Teaching Wikipedia to Write Itself

A new project called Wikidata aims to automate some aspects of the collaborative encyclopedia.

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Could Wikipedia's infoboxes get a boost from a centralized database?

Say next week there is an election in France (okay it's not for a few more weeks, but just suppose) and suppose that the challenger, Francois Hollande, ekes out a victory over Nicolas Sarkozy, the current president. What happens next?

This isn't a question of politics but of information -- how does the world's information sources come to reflect a French changing of the guard? For Wikipedia, one of the web's largest and most up-to-date compendia of facts, the answer is complicated. It's not just the Wikipedia entry for "France" or "President of France" that requires quick updating, but many, many more pages that reference Sarkozy, and not just in English or French but in the more than 280 languages in which Wikipedia appears. Who will update all those references?

Currently, some 90,000 volunteer Wikipedia editors. Those heroes of the collaborative web do the yeoman's work that keeps Wikipedia updated. But could there be an easier way? Could all of those changes happen automatically?

That is the hope of Wikidata, the first new project from the Wikimedia Foundation since 2006. Led by Wikimedia Deutschland, the German branch of Wikimedia, Wikidata aims to be a central fact repository that can feed all articles throughout Wikipedia. All of the data will be published under a Creative Commons license. The project has received financial backing from Google, Inc., the Gordon and Betty Moore Foundation (Gordon Moore co-founded Intel and invented Moore's Law), and the Allen Institute for Artificial Intelligence (as in, Paul Allen, Microsoft's co-founder).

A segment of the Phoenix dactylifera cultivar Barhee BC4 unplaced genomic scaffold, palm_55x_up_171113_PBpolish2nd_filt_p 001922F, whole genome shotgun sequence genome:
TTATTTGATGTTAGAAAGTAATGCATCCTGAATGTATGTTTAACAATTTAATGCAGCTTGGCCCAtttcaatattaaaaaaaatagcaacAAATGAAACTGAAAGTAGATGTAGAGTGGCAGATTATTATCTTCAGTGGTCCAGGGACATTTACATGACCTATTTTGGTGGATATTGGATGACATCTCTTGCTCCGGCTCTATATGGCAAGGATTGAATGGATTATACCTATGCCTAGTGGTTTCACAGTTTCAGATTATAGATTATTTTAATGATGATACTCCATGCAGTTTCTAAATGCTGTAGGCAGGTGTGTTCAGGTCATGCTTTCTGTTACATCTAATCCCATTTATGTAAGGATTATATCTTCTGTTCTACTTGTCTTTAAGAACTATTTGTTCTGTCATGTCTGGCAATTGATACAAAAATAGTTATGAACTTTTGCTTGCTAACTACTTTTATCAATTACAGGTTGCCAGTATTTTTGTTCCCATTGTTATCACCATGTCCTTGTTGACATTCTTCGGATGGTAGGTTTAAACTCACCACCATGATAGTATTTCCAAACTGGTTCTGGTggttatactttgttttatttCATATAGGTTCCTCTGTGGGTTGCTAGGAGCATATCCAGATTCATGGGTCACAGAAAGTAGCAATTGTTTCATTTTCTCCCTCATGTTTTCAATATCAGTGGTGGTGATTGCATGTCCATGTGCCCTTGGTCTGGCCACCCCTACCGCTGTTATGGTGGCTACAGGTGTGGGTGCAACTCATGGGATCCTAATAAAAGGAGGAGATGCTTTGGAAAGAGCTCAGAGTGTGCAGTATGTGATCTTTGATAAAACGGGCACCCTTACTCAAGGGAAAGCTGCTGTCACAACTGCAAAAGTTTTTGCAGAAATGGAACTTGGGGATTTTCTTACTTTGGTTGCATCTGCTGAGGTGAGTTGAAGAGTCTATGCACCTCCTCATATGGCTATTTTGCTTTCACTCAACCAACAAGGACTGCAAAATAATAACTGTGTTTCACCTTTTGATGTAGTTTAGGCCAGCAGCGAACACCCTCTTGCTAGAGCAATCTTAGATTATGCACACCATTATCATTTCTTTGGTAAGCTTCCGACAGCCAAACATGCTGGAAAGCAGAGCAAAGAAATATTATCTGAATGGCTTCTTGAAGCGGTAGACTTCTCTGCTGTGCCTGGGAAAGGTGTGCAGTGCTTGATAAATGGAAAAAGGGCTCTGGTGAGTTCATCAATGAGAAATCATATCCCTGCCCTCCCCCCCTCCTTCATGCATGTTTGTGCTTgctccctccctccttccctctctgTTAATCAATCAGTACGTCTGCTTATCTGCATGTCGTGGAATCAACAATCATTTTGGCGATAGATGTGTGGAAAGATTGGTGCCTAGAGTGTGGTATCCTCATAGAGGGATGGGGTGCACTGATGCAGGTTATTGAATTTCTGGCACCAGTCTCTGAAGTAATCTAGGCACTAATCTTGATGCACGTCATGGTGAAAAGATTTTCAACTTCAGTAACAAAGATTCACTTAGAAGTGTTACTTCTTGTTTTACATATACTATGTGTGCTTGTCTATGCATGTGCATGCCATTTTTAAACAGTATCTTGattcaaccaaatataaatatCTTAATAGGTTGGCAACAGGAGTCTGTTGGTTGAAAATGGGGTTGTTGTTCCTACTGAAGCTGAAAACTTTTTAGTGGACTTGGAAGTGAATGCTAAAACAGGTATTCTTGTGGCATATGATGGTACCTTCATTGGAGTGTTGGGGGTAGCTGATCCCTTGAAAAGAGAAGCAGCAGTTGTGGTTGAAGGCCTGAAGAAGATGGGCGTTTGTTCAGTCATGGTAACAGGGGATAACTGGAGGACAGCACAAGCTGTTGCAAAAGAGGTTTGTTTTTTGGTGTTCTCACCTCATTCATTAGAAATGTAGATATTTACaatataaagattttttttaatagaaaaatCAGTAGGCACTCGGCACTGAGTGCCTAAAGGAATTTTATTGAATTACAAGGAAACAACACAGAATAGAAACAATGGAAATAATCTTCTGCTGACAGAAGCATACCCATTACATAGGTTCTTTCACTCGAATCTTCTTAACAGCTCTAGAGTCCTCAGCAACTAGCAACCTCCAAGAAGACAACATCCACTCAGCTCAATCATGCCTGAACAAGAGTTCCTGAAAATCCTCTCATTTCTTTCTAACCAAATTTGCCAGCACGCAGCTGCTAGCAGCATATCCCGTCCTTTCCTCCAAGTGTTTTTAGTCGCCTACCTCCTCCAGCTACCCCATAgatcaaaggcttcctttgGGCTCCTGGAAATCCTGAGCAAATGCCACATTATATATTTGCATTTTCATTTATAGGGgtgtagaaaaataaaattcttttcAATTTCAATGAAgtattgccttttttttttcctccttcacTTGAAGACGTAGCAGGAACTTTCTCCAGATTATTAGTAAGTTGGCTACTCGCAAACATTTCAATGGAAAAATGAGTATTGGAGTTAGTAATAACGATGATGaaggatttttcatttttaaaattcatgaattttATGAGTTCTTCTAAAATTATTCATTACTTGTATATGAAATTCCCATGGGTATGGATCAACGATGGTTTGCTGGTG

The current plans are for the project to roll out in three phases over the next year. The first phase, set to be completed by this August, is the centralization of all the different points of data in Wikipedia across languages whose updates could be coordinated. The second phase allows for people to begin collaboratively building the database's datasets. They hope to finish that by the end of this year. The final phase "will allow for the automatic creation of lists and charts based on the data in Wikidata." By March of next year Wikimedia Deutschland hopes to turn the database over to the Wikimedia Foundation.

The project's goal may be automation, but automation doesn't mean there aren't humans involved. This is automation by collaboration, a very Wikipedia kind of automation indeed.

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Rebecca J. Rosen is a senior editor at The Atlantic, where she oversees the Business Channel. She was previously an associate editor at The Wilson Quarterly.

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